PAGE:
In 2011 Nicola was introduced to the Transition Town concept and she flew over to the UK to speak with the founders and to attend the Transition Town Network annual conference. Nicola indicates that there was a strong contingent of Brazilian people at the conference and the way transition is interpreted in Brazil seemed to be appropriate to South Africa. In effect it has turned out to be the biggest driver of social change that she has witnessed in 30 years in this work. Transition’s mission is to bring the community together to find local solutions to the global challenges of peak oil and climate change, to create resilience and sustainability.
Nicola points out that their town of Greyton and surrounding villages is relatively small, self-contained and manageable which means they are popular for piloting various ideas, concepts and initiatives. They are strong on monitoring and evaluation so they can prove what works. They tackle the issue at the most profound level, trying to evoke an inner transition, a mind shift in children and adults. Nicola says children are more open and engaged, and also not so disconnected from the natural world, so they focus on them in particular through their humane and environmental education programme, which is headed by a qualified teacher working in schools alongside other teachers. The programme is delivered within the curriculum, and after school via their eco-crew programme which currently attracts nearly 450 children.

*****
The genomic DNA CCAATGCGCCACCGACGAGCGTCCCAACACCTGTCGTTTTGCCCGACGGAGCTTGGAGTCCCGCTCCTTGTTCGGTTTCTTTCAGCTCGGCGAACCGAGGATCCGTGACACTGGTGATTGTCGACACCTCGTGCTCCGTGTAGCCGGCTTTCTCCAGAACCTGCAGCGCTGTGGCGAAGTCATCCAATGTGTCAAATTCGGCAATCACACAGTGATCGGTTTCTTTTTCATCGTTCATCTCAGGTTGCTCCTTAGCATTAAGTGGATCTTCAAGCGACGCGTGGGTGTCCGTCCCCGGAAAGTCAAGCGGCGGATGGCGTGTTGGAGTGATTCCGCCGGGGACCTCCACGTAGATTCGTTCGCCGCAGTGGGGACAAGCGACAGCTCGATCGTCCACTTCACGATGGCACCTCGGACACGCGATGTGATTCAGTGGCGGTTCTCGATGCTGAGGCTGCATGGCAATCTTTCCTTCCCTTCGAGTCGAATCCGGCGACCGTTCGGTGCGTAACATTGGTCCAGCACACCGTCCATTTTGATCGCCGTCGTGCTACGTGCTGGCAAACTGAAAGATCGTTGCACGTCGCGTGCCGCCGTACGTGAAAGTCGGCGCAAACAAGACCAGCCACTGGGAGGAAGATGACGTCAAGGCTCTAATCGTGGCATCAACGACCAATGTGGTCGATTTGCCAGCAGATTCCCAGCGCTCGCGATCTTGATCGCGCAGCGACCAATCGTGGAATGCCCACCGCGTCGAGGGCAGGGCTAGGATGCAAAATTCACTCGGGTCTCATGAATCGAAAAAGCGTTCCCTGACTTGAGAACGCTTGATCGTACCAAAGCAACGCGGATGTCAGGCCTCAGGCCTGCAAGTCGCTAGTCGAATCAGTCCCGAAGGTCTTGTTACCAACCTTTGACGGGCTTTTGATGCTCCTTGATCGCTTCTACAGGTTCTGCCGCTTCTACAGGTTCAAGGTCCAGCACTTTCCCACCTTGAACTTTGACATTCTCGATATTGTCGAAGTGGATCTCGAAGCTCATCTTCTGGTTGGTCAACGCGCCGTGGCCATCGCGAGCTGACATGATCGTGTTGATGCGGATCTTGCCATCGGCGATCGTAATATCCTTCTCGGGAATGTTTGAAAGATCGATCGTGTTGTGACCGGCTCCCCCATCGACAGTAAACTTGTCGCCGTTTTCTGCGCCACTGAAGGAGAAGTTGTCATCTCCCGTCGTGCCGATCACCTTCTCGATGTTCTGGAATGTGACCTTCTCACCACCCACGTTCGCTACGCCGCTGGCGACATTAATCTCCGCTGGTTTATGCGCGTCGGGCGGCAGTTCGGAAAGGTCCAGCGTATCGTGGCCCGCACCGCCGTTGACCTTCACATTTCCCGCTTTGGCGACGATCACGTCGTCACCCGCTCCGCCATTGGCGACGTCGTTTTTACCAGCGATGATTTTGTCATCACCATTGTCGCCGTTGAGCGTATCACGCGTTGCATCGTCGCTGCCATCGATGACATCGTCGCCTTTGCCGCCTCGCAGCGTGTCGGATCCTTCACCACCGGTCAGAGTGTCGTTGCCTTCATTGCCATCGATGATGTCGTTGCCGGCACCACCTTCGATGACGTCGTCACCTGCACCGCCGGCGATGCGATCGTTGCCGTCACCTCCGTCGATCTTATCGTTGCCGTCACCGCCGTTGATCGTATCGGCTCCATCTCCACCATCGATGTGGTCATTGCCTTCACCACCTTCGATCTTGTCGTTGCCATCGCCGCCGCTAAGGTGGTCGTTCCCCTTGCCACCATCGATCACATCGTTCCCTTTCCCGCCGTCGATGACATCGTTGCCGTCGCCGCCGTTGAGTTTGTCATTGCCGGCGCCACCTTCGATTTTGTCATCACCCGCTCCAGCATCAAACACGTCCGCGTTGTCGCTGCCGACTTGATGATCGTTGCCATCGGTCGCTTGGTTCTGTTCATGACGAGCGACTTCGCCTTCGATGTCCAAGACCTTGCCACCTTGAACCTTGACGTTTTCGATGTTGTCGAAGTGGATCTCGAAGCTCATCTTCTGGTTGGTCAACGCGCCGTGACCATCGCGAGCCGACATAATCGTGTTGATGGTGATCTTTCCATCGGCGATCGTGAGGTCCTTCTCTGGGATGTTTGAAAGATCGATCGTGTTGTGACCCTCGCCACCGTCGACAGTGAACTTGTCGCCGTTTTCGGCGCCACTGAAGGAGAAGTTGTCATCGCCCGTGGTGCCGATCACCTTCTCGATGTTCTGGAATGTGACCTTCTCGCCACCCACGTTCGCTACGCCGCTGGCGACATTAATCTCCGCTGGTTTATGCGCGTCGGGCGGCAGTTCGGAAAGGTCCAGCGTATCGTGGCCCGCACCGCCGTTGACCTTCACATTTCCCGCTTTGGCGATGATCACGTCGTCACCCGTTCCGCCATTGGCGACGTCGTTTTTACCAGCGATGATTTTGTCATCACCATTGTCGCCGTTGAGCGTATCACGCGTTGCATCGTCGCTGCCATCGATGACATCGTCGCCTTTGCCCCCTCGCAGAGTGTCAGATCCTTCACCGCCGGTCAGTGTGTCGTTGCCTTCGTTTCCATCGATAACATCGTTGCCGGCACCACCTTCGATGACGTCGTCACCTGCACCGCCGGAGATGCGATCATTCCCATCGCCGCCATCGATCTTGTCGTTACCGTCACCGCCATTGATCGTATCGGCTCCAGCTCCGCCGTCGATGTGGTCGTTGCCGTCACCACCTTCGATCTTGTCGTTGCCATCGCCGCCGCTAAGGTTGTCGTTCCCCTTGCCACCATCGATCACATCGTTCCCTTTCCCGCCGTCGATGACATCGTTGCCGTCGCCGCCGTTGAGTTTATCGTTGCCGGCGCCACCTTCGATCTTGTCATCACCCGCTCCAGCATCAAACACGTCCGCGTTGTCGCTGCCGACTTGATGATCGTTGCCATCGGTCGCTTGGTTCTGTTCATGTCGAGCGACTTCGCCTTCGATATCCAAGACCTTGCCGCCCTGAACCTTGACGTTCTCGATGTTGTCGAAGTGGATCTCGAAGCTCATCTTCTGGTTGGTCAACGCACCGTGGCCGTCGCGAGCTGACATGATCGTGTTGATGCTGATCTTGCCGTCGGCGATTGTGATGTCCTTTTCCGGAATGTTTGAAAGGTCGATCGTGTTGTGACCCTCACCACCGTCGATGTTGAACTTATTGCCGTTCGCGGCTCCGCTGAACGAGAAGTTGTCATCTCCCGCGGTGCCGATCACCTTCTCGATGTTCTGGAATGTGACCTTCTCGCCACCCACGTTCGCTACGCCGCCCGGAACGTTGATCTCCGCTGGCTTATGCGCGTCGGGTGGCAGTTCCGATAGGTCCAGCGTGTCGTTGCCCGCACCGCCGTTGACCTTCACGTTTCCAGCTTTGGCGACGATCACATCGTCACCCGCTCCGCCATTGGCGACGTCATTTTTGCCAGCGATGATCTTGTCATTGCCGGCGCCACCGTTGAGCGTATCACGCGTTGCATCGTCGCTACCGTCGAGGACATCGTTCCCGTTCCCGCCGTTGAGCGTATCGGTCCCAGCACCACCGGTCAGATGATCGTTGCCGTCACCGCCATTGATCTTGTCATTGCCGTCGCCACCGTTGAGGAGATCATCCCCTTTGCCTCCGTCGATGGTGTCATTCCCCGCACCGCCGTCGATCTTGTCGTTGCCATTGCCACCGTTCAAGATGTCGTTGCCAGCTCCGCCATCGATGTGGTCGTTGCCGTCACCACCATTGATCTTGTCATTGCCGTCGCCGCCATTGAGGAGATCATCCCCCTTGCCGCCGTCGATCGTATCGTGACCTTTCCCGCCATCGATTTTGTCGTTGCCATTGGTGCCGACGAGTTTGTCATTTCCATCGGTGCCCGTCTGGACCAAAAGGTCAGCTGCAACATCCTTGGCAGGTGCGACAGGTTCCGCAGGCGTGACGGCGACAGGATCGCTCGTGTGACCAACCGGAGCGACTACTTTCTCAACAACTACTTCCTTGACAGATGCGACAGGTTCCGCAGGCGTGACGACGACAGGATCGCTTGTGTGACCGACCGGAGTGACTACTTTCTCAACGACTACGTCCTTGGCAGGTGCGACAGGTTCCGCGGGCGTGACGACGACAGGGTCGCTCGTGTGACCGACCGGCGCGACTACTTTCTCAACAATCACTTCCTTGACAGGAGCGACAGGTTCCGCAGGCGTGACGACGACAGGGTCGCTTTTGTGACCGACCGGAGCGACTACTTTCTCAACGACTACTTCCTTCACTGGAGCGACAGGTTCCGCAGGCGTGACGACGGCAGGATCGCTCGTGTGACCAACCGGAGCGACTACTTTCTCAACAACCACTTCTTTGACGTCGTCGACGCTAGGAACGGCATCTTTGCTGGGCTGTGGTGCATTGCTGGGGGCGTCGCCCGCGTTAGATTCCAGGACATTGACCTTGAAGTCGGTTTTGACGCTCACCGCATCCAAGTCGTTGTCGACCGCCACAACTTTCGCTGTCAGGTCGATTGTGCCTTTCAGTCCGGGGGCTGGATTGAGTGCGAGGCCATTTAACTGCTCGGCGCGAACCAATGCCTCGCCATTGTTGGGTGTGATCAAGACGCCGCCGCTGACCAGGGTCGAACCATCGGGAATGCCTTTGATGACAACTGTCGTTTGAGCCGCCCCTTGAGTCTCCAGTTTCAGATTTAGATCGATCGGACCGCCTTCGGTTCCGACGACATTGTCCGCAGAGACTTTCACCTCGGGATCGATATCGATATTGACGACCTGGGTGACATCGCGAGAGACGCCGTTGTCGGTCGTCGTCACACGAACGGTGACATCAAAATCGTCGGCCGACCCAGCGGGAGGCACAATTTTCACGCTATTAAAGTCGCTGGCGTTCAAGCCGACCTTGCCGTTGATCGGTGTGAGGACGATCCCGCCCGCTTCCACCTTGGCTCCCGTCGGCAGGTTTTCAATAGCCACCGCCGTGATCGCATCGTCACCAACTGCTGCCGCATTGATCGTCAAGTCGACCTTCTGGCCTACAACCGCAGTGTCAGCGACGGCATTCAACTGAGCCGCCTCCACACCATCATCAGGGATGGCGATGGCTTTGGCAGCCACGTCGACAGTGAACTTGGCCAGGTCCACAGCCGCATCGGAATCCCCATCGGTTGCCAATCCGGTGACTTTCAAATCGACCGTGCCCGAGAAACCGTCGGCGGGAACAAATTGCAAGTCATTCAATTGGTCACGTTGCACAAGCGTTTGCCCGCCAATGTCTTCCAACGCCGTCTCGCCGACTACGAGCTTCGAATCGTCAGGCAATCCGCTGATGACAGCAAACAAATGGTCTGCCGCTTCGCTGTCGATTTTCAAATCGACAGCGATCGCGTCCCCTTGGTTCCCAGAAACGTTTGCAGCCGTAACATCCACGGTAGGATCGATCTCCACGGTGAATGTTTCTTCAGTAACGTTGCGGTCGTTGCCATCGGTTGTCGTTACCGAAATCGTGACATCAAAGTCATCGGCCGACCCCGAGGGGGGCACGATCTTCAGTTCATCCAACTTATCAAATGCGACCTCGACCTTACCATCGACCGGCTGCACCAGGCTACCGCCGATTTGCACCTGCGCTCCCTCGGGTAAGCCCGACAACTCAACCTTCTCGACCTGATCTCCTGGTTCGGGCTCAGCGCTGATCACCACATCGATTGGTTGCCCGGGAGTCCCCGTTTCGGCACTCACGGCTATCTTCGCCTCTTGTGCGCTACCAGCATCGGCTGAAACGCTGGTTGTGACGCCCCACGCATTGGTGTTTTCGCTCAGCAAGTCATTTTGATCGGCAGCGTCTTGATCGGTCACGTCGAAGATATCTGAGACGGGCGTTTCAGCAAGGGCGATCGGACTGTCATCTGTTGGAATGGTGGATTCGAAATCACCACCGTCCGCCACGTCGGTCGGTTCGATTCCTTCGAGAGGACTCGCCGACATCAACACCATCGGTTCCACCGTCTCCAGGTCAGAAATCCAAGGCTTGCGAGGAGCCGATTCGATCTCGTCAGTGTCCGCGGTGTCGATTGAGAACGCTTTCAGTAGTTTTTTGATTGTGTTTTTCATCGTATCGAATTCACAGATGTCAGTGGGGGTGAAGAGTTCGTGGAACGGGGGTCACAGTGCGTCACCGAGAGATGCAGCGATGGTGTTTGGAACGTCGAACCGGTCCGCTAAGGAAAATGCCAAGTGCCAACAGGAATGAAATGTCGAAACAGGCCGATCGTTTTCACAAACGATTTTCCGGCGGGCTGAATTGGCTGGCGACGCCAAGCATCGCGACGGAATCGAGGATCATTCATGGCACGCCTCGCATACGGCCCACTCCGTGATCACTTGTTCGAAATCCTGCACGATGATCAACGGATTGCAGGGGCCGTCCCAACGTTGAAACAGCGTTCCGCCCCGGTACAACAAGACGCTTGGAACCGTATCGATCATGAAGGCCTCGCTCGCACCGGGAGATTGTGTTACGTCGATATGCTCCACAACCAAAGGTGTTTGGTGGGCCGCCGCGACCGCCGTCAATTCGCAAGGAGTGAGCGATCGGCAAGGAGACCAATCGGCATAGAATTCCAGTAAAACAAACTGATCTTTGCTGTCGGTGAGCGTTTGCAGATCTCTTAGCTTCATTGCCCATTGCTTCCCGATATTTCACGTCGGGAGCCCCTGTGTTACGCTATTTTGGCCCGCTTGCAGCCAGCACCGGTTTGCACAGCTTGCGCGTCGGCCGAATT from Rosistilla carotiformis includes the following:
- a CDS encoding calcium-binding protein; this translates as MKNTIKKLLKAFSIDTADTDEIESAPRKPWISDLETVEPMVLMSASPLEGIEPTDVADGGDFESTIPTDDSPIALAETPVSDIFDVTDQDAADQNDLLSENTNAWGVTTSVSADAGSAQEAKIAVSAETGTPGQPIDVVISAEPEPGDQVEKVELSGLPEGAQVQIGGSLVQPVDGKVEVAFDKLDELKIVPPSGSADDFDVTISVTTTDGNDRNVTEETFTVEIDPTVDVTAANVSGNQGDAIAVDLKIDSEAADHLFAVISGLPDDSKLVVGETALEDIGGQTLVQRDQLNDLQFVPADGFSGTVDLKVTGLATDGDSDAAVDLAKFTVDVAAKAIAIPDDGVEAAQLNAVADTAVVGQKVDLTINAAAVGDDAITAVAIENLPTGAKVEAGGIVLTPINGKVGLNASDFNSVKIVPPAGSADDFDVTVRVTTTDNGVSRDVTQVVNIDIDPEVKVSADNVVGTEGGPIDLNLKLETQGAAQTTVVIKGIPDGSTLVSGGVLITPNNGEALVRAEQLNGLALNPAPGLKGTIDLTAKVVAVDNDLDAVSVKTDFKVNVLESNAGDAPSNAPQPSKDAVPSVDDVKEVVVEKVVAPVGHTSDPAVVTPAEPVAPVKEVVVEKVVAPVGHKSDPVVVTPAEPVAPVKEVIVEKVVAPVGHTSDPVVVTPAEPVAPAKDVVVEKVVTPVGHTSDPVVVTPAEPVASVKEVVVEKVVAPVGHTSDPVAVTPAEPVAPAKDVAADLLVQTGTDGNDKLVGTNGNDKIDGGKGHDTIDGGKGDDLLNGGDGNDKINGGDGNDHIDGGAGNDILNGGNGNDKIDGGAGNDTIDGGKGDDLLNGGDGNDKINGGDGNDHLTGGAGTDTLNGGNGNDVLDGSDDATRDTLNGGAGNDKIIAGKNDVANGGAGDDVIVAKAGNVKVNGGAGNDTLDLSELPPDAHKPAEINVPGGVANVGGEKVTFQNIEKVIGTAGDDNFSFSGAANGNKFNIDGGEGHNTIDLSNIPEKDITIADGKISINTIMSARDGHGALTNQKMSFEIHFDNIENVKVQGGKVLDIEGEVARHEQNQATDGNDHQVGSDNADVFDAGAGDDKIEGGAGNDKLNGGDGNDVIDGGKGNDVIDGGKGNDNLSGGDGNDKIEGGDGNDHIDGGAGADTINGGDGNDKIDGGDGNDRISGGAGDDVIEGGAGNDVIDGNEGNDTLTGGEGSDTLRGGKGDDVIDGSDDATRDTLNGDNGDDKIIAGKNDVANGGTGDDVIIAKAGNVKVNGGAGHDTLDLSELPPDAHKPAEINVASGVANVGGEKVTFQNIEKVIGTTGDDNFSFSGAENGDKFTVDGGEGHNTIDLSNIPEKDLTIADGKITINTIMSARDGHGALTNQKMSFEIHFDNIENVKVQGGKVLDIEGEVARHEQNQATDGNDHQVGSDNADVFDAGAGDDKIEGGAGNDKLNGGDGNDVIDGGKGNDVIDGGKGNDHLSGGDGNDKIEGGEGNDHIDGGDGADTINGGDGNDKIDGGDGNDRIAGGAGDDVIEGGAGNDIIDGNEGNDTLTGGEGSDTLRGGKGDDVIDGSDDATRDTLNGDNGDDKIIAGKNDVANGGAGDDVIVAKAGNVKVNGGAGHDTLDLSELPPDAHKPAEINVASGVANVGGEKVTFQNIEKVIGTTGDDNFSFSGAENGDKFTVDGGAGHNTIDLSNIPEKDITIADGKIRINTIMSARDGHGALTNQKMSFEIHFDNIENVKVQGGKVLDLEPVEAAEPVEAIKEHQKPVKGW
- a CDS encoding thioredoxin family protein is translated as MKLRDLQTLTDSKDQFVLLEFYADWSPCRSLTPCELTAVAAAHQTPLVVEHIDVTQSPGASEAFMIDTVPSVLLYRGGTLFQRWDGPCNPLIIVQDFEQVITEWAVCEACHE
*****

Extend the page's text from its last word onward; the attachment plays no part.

Humane education, with interaction with animals, especially those in her animal sanctuary on the farm, awakens empathy in the children and helps them to care. When they care more about themselves, they then care more about each other, their parents, teachers, and the environment.
Furthermore, they work with children and with adults on various sustainability initiatives that encompass waste reduction, renewable energy, food security (every school now has a vegetable garden), natural building, water conservation, care of the environment. They have four eco-businesses that help support GTT, a registered NPO, so it is less reliant on grant-funding. They are a 60-bed backpackers, called Greyton EcoLodge, Greyton EcoCamp an off the grid campsite, Pure Cafe a vegan restaurant and a sewing co-operative which makes longlife shopping bags in order to support Greyton’s aim to be the first single-use plastic shopping bag-free town in SA.
Nicola Vernon is chairperson of GTT and they are the current winners of three out of seven categories in the national Eco-Logic environmental awards. In 2010, when she could no longer ignore the impact of animal farming on the environment, when she did the research and realised this is the main driver of environmental degradation (not to mention the suffering of the animals, the humans who have to slaughter them and the impact on human health) she became vegan and promotes a plant-based lifestyle both personally and professionally.
Nicola’s work can be seen on their website, www.greytontransition.co.za and their Facebook page https://www.facebook.com/groups/GTTfriends/.